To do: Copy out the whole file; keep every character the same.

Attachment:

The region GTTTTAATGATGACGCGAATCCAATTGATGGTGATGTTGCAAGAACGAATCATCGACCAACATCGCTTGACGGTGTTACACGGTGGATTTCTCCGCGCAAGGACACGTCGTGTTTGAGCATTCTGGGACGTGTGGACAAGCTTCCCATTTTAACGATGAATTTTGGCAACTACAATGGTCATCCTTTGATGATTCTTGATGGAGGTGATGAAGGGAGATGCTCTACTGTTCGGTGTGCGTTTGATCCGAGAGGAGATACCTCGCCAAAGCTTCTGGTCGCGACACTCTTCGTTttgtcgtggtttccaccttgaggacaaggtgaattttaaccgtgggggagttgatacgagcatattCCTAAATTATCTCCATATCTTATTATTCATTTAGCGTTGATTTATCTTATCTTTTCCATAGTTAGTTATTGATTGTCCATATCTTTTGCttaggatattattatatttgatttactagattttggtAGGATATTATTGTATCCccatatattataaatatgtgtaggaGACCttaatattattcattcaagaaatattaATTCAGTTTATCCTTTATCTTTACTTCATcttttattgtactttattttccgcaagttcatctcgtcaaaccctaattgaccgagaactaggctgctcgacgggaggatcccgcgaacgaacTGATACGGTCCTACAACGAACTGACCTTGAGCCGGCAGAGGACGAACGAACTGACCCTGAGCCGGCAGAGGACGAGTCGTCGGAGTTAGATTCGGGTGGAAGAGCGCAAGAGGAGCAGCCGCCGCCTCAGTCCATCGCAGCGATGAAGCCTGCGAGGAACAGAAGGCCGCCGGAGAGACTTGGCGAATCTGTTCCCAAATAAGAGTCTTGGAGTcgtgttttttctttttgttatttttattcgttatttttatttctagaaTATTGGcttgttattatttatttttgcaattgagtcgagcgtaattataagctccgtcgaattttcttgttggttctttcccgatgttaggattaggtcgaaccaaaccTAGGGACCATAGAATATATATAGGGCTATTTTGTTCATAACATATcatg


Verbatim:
The region GTTTTAATGATGACGCGAATCCAATTGATGGTGATGTTGCAAGAACGAATCATCGACCAACATCGCTTGACGGTGTTACACGGTGGATTTCTCCGCGCAAGGACACGTCGTGTTTGAGCATTCTGGGACGTGTGGACAAGCTTCCCATTTTAACGATGAATTTTGGCAACTACAATGGTCATCCTTTGATGATTCTTGATGGAGGTGATGAAGGGAGATGCTCTACTGTTCGGTGTGCGTTTGATCCGAGAGGAGATACCTCGCCAAAGCTTCTGGTCGCGACACTCTTCGTTttgtcgtggtttccaccttgaggacaaggtgaattttaaccgtgggggagttgatacgagcatattCCTAAATTATCTCCATATCTTATTATTCATTTAGCGTTGATTTATCTTATCTTTTCCATAGTTAGTTATTGATTGTCCATATCTTTTGCttaggatattattatatttgatttactagattttggtAGGATATTATTGTATCCccatatattataaatatgtgtaggaGACCttaatattattcattcaagaaatattaATTCAGTTTATCCTTTATCTTTACTTCATcttttattgtactttattttccgcaagttcatctcgtcaaaccctaattgaccgagaactaggctgctcgacgggaggatcccgcgaacgaacTGATACGGTCCTACAACGAACTGACCTTGAGCCGGCAGAGGACGAACGAACTGACCCTGAGCCGGCAGAGGACGAGTCGTCGGAGTTAGATTCGGGTGGAAGAGCGCAAGAGGAGCAGCCGCCGCCTCAGTCCATCGCAGCGATGAAGCCTGCGAGGAACAGAAGGCCGCCGGAGAGACTTGGCGAATCTGTTCCCAAATAAGAGTCTTGGAGTcgtgttttttctttttgttatttttattcgttatttttatttctagaaTATTGGcttgttattatttatttttgcaattgagtcgagcgtaattataagctccgtcgaattttcttgttggttctttcccgatgttaggattaggtcgaaccaaaccTAGGGACCATAGAATATATATAGGGCTATTTTGTTCATAACATATcatg